Singer Celine Dion died in a plane crash in November 2019.
In November 2019, a video supposedly featuring a CNN news report about the death of singer Celine Dion was widely circulated on social media:
This is not a genuine CNN news report, and Dion did not perish in a plane crash.
This video is not hosted on CNN.com. Rather, it was posted on websites such as online.newstrends2k18.info and https://worldnews.hytactv.info. These are not a credible sources for news. In fact, these websites don’t appear to have a functioning homepage and seem to have been set up simply to host this fraudulent news report.
Viewers who watched this video will notice that the two news anchors never actually say Celine Dion’s name. Rather, they say “we have some terribly sad news to report this morning, heartbreaking, and devastating” before cutting away to a still image of the singer. That’s because the first few seconds of this video come from a news report about the death of a different celebrity: chef Anthony Bourdain.
Here’s the original news report:
Whoever created the fraudulent video took the first few seconds from CNN’s report on Bourdain’s death, changed the chyron to read about Dion, and then cut the footage short and replaced it with an image of the singer.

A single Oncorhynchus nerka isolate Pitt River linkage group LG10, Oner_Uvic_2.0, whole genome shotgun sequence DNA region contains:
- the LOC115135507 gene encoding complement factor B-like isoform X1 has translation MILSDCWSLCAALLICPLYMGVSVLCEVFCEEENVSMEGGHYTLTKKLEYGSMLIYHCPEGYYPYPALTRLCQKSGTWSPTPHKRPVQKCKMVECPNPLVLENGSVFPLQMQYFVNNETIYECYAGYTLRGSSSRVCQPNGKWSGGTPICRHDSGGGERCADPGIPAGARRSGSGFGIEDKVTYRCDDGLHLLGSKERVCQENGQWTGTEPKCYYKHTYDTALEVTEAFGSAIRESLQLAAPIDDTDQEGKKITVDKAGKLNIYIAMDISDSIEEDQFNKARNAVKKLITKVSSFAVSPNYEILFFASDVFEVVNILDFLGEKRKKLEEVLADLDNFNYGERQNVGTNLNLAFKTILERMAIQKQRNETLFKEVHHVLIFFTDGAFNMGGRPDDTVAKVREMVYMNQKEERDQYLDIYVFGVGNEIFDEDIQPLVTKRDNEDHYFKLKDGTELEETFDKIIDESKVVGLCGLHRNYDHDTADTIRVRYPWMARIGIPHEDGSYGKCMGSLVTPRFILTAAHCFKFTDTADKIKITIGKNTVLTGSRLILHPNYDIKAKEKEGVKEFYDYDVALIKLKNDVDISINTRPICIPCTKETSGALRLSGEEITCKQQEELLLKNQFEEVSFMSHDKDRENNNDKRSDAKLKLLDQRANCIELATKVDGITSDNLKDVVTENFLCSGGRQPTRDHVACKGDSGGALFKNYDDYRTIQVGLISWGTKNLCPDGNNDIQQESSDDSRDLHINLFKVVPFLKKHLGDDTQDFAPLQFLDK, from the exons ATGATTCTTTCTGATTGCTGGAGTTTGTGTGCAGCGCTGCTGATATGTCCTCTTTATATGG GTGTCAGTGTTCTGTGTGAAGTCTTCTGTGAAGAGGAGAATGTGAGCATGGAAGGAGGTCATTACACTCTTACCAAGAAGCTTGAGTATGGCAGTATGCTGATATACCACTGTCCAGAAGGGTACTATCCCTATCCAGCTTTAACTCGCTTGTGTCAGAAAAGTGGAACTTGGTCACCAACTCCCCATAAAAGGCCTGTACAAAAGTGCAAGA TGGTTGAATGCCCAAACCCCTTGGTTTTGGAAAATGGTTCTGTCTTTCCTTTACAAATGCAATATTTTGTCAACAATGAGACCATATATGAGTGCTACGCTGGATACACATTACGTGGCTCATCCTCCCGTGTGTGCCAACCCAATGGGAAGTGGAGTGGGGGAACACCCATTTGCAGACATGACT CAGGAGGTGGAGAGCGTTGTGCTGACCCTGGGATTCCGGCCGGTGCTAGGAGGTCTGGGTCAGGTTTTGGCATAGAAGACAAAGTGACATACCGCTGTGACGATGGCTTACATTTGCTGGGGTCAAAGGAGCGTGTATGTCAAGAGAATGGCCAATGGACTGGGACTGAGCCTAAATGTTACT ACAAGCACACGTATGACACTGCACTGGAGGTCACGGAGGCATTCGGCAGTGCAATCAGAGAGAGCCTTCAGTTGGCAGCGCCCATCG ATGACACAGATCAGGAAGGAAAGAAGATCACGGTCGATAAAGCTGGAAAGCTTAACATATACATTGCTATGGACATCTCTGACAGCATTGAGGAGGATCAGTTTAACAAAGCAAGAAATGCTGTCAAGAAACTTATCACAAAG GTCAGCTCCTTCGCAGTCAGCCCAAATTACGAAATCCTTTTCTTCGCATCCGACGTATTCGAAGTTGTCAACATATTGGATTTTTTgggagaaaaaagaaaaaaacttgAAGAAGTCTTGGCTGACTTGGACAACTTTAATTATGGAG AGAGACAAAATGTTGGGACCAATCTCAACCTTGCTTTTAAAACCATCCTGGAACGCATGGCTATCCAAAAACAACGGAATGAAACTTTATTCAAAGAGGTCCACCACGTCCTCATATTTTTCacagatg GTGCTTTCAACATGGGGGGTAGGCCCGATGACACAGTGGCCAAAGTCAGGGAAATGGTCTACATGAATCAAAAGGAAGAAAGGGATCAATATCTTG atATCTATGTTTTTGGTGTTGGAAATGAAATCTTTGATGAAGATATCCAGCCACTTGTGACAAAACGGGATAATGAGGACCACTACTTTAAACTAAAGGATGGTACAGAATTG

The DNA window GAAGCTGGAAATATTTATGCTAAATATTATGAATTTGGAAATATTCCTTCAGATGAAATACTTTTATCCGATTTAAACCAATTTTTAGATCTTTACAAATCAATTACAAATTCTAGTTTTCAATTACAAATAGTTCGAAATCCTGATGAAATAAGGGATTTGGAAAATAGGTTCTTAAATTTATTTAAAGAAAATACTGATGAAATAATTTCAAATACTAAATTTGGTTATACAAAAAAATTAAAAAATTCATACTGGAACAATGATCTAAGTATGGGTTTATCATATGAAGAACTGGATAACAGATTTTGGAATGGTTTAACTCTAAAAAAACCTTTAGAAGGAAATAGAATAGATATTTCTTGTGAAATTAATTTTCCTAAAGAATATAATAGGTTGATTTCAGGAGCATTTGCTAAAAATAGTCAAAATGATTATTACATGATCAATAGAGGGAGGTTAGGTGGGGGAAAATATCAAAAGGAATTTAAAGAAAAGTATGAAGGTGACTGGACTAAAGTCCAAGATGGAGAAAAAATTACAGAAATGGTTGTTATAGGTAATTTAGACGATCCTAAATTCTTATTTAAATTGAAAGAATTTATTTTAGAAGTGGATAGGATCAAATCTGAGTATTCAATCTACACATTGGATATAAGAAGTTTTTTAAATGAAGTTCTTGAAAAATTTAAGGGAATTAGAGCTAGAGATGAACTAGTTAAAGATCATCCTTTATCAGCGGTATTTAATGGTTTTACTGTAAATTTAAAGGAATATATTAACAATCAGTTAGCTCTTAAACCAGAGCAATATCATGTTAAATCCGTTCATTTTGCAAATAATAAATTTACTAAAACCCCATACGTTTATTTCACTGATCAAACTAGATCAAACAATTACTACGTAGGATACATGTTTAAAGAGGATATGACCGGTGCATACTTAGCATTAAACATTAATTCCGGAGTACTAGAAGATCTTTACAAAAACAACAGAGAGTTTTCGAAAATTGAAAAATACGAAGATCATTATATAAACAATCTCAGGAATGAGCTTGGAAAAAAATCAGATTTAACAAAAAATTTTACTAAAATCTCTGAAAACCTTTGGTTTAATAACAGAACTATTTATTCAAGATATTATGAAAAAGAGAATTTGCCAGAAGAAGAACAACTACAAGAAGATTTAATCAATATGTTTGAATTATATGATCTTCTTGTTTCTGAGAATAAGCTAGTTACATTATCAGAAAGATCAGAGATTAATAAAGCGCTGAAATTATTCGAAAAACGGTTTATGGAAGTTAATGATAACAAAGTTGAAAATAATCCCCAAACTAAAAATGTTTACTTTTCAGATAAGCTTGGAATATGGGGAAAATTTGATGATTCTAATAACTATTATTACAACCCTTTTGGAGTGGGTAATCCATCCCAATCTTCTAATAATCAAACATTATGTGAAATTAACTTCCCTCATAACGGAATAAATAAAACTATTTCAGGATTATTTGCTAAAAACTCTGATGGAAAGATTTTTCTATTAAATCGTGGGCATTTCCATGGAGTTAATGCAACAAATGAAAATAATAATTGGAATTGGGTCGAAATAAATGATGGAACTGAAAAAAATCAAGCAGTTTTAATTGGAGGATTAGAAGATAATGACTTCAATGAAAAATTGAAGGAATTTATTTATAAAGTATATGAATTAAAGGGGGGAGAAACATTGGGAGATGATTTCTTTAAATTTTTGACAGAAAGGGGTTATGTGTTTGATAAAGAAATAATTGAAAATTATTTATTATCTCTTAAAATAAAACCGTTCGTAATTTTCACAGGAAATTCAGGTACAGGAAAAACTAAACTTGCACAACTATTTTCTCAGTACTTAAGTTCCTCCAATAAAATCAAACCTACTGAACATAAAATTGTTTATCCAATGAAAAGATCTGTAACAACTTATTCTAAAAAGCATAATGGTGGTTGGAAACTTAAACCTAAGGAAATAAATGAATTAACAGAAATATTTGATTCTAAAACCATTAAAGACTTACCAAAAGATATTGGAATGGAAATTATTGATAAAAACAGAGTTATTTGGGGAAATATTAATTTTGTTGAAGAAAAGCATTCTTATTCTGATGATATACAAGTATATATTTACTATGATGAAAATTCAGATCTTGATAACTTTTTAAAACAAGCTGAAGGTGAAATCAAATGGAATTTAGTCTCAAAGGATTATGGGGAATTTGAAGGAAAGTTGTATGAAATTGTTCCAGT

We should also note that this fake video started circulating on or prior to Nov. 3, 2019. Since then, Dion has held concerts in Milwaukee and Detroit, something that would be difficult to do after dying in a plane crash:
Thank you Detroit for an incredible evening! We’ll be on stage on Nov. 18 in Montreal! Can’t wait!🔥💫/Merci Détroit pour la soirée incroyable! Nous remontons sur scène le 18 nov. prochain à Montréal! J’ai tellement hâte ! 🔥💫- Céline xx… #CourageWorldTour
📸 : Brian Purnell pic.twitter.com/jO0L7GodSW
— Celine Dion (@celinedion) November 6, 2019
This isn’t the first time she has been the target of a death hoax. We covered a similar false rumor back in 2013.
A Word to Our Loyal Readers
Support Snopes and make a difference for readers everywhere.
- David Mikkelson
- Doreen Marchionni
- David Emery
- Bond Huberman
- Jordan Liles
- Alex Kasprak
- Dan Evon
- Dan MacGuill
- Bethania Palma
- Liz Donaldson
- Vinny Green
- Ryan Miller
- Chris Reilly
- Chad Ort
- Elyssa Young
Most Snopes assignments begin when readers ask us, “Is this true?” Those tips launch our fact-checkers on sprints across a vast range of political, scientific, legal, historical, and visual information. We investigate as thoroughly and quickly as possible and relay what we learn. Then another question arrives, and the race starts again.
We do this work every day at no cost to you, but it is far from free to produce, and we cannot afford to slow down. To ensure Snopes endures — and grows to serve more readers — we need a different kind of tip: We need your financial support.
Support Snopes so we continue to pursue the facts — for you and anyone searching for answers.